Sandstone from the quarry is excavated and trucked a quarter mile by the artic haulers to the washing and crushing operation. The sandstone is mined hard over the winter months and stockpiled into man-made mountains of more than several hundred thousand cubic yards of aggregate in preparation for spring and summer runs on materials. Rocks 12-inches diameter and larger are in high demand for use in retention banks as a cost-effective alternative to riff raff.

Volvo loaders are mainstays at the washing/crushing operation and asphalt plants. A Volvo L250G loader loops continuously between the unprocessed sandstone pile and hopper, effortlessly hoisting a 5.25 yd3 hoist bucket of material up the incline to the hopper without the slightest lag in power.

John T. estimates the rubber tire loaders run a full 50-60 hours each week, averaging over 2600 hours per year. But high hours do not equate to high fuel consumption, John notes. “We are seeing the newer model Volvos using a lot less fuel than the competitor models. When you are putting the kind of hours we are on a machine, those gallons of fuel savings really add up.”

Operating costs are just one part of the equipment purchasing equation.

John explains, “We have been buying Volvo Construction Equipment for over 25 years. When you’re buying you always start with price, but as it is becoming harder to find qualified mechanics, we are now looking at equipment that requires less maintenance and doesn’t break down as much. And when it does —because it let’s face it all equipment will break eventually no matter the brand— what you want is a dealer like McClung-Logan who can get your machines fixed in a timely manner. They are committed to making sure we stay up and running. So when it comes to machine costs we have to factor in price, efficiency and machine uptime and support. That is why we use Volvo – we can’t afford to have our equipment breaking down.”

Regular maintenance can also win bids. Governmental projects are a significant part of Reliable’s portfolio and it is increasingly common for contractors to have all of their equipment on the job site under a service maintenance program. The clients require documentation of each machine by serial number with last serviced and next service dates. “If you do not have this documentation you cannot operate that piece of equipment on their project,” John says.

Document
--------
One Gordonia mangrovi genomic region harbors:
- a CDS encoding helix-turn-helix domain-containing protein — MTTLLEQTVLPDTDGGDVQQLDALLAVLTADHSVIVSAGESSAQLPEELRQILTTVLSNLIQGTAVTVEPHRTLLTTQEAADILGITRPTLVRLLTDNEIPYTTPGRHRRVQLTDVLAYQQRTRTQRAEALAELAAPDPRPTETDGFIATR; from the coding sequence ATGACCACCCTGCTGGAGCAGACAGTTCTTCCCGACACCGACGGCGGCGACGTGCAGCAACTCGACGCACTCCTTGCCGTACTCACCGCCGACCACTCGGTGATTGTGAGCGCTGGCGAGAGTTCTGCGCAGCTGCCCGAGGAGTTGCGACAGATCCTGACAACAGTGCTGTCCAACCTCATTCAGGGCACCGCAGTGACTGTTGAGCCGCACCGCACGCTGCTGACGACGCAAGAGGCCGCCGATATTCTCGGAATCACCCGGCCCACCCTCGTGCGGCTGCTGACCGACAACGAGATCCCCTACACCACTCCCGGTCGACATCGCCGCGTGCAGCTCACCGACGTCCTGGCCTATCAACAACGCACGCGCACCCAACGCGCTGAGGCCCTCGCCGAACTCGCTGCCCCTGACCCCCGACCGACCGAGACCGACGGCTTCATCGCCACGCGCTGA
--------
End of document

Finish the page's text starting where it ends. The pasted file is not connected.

Reliable has an in-house maintenance department but also relies on McClung-Logan for 100% servicing of equipment that is still within the warranty period. John says, “McClung-Logan knows Volvo equipment. My dad and grandfather relied on their dealership. It is about more than buying and selling equipment. They are committed to keeping us up and running whether that be with getting parts or repairs on time or even providing a loaner machine. That responsiveness plays heavily into why we choose McClung-Logan.”

Headquartered in Baltimore, Maryland, McClung-Logan Equipment Company has been a leader in the mid-Atlantic region for heavy equipment sales, service and rentals since 1939. Currently the dealership operates eight full service branches across Maryland, Virginia and Delaware.

Reliable Contracting uses the Volvo CareTrack telematics system on its haulers and wheel loaders to keep pace with its fleet. “It pays us to have the system so we can get service alerts and monitor how many hours the machines are working, if they overheated or had hot shutdowns, and show us exactly where each piece of equipment is,” John adds.

Russell Hatfield has dual roles as Equipment Maintenance Manager and CareTrack Administrator. “We use the telematics system primarily to track machine hours and maintenance alerts. Every four to five weeks I also run operation reports to monitor idle time and fuel consumption. Compared to some other manufacturers’ systems, CareTrack is much easier to use,” he says.